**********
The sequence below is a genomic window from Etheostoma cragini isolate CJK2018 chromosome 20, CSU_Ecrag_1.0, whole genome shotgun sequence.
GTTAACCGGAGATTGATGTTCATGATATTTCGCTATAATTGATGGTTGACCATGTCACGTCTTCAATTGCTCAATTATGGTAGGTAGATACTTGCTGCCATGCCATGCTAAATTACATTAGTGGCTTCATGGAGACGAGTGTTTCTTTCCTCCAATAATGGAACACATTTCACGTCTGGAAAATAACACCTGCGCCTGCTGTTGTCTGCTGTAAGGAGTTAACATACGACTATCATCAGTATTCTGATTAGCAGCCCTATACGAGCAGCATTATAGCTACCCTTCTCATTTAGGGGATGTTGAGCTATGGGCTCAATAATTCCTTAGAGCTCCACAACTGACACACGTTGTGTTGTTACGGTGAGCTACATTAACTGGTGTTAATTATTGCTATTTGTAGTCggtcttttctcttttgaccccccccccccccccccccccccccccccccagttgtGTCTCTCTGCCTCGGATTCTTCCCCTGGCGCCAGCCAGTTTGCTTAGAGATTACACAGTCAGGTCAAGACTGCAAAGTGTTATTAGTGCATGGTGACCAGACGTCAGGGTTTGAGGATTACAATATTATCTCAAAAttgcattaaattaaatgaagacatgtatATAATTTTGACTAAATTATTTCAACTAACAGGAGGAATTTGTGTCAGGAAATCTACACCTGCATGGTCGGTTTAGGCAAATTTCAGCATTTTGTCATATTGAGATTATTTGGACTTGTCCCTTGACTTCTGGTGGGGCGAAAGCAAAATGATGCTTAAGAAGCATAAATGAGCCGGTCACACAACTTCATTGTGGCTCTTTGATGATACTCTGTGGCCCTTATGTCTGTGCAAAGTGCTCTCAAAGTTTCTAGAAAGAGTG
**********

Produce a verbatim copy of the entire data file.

The sequence below is a genomic window from Etheostoma cragini isolate CJK2018 chromosome 20, CSU_Ecrag_1.0, whole genome shotgun sequence.
GTTAACCGGAGATTGATGTTCATGATATTTCGCTATAATTGATGGTTGACCATGTCACGTCTTCAATTGCTCAATTATGGTAGGTAGATACTTGCTGCCATGCCATGCTAAATTACATTAGTGGCTTCATGGAGACGAGTGTTTCTTTCCTCCAATAATGGAACACATTTCACGTCTGGAAAATAACACCTGCGCCTGCTGTTGTCTGCTGTAAGGAGTTAACATACGACTATCATCAGTATTCTGATTAGCAGCCCTATACGAGCAGCATTATAGCTACCCTTCTCATTTAGGGGATGTTGAGCTATGGGCTCAATAATTCCTTAGAGCTCCACAACTGACACACGTTGTGTTGTTACGGTGAGCTACATTAACTGGTGTTAATTATTGCTATTTGTAGTCggtcttttctcttttgaccccccccccccccccccccccccccccccccagttgtGTCTCTCTGCCTCGGATTCTTCCCCTGGCGCCAGCCAGTTTGCTTAGAGATTACACAGTCAGGTCAAGACTGCAAAGTGTTATTAGTGCATGGTGACCAGACGTCAGGGTTTGAGGATTACAATATTATCTCAAAAttgcattaaattaaatgaagacatgtatATAATTTTGACTAAATTATTTCAACTAACAGGAGGAATTTGTGTCAGGAAATCTACACCTGCATGGTCGGTTTAGGCAAATTTCAGCATTTTGTCATATTGAGATTATTTGGACTTGTCCCTTGACTTCTGGTGGGGCGAAAGCAAAATGATGCTTAAGAAGCATAAATGAGCCGGTCACACAACTTCATTGTGGCTCTTTGATGATACTCTGTGGCCCTTATGTCTGTGCAAAGTGCTCTCAAAGTTTCTAGAAAGAGTG